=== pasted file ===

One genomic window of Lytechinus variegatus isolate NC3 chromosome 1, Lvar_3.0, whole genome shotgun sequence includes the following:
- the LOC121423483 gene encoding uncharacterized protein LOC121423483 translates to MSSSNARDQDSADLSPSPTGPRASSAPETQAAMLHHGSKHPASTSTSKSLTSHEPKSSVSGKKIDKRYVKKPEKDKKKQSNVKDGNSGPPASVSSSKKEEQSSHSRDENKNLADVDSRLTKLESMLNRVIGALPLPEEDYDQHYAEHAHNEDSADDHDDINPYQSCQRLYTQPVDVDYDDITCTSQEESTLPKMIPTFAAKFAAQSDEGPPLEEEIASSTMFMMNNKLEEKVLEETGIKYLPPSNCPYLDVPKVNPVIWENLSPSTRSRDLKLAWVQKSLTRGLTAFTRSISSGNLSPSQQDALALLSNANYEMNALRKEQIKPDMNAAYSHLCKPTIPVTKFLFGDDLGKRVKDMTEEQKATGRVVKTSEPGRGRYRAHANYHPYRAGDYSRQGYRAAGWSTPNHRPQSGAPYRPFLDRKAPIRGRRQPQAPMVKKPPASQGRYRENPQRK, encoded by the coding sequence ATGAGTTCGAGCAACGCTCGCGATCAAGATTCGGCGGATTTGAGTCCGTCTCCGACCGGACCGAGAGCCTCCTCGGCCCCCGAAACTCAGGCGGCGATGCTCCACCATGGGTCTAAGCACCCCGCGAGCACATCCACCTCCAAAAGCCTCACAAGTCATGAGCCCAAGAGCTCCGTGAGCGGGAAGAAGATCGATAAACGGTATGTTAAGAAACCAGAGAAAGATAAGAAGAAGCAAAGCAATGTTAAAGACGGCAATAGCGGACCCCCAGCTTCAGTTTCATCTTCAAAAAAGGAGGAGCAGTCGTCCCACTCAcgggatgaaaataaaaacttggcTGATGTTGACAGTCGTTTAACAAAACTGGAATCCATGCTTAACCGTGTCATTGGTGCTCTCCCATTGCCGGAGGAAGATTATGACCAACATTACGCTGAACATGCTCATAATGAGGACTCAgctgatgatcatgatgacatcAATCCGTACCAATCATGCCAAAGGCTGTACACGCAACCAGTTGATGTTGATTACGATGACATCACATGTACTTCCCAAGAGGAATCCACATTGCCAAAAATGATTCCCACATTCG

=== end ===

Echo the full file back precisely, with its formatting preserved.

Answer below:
One genomic window of Lytechinus variegatus isolate NC3 chromosome 1, Lvar_3.0, whole genome shotgun sequence includes the following:
- the LOC121423483 gene encoding uncharacterized protein LOC121423483 translates to MSSSNARDQDSADLSPSPTGPRASSAPETQAAMLHHGSKHPASTSTSKSLTSHEPKSSVSGKKIDKRYVKKPEKDKKKQSNVKDGNSGPPASVSSSKKEEQSSHSRDENKNLADVDSRLTKLESMLNRVIGALPLPEEDYDQHYAEHAHNEDSADDHDDINPYQSCQRLYTQPVDVDYDDITCTSQEESTLPKMIPTFAAKFAAQSDEGPPLEEEIASSTMFMMNNKLEEKVLEETGIKYLPPSNCPYLDVPKVNPVIWENLSPSTRSRDLKLAWVQKSLTRGLTAFTRSISSGNLSPSQQDALALLSNANYEMNALRKEQIKPDMNAAYSHLCKPTIPVTKFLFGDDLGKRVKDMTEEQKATGRVVKTSEPGRGRYRAHANYHPYRAGDYSRQGYRAAGWSTPNHRPQSGAPYRPFLDRKAPIRGRRQPQAPMVKKPPASQGRYRENPQRK, encoded by the coding sequence ATGAGTTCGAGCAACGCTCGCGATCAAGATTCGGCGGATTTGAGTCCGTCTCCGACCGGACCGAGAGCCTCCTCGGCCCCCGAAACTCAGGCGGCGATGCTCCACCATGGGTCTAAGCACCCCGCGAGCACATCCACCTCCAAAAGCCTCACAAGTCATGAGCCCAAGAGCTCCGTGAGCGGGAAGAAGATCGATAAACGGTATGTTAAGAAACCAGAGAAAGATAAGAAGAAGCAAAGCAATGTTAAAGACGGCAATAGCGGACCCCCAGCTTCAGTTTCATCTTCAAAAAAGGAGGAGCAGTCGTCCCACTCAcgggatgaaaataaaaacttggcTGATGTTGACAGTCGTTTAACAAAACTGGAATCCATGCTTAACCGTGTCATTGGTGCTCTCCCATTGCCGGAGGAAGATTATGACCAACATTACGCTGAACATGCTCATAATGAGGACTCAgctgatgatcatgatgacatcAATCCGTACCAATCATGCCAAAGGCTGTACACGCAACCAGTTGATGTTGATTACGATGACATCACATGTACTTCCCAAGAGGAATCCACATTGCCAAAAATGATTCCCACATTCG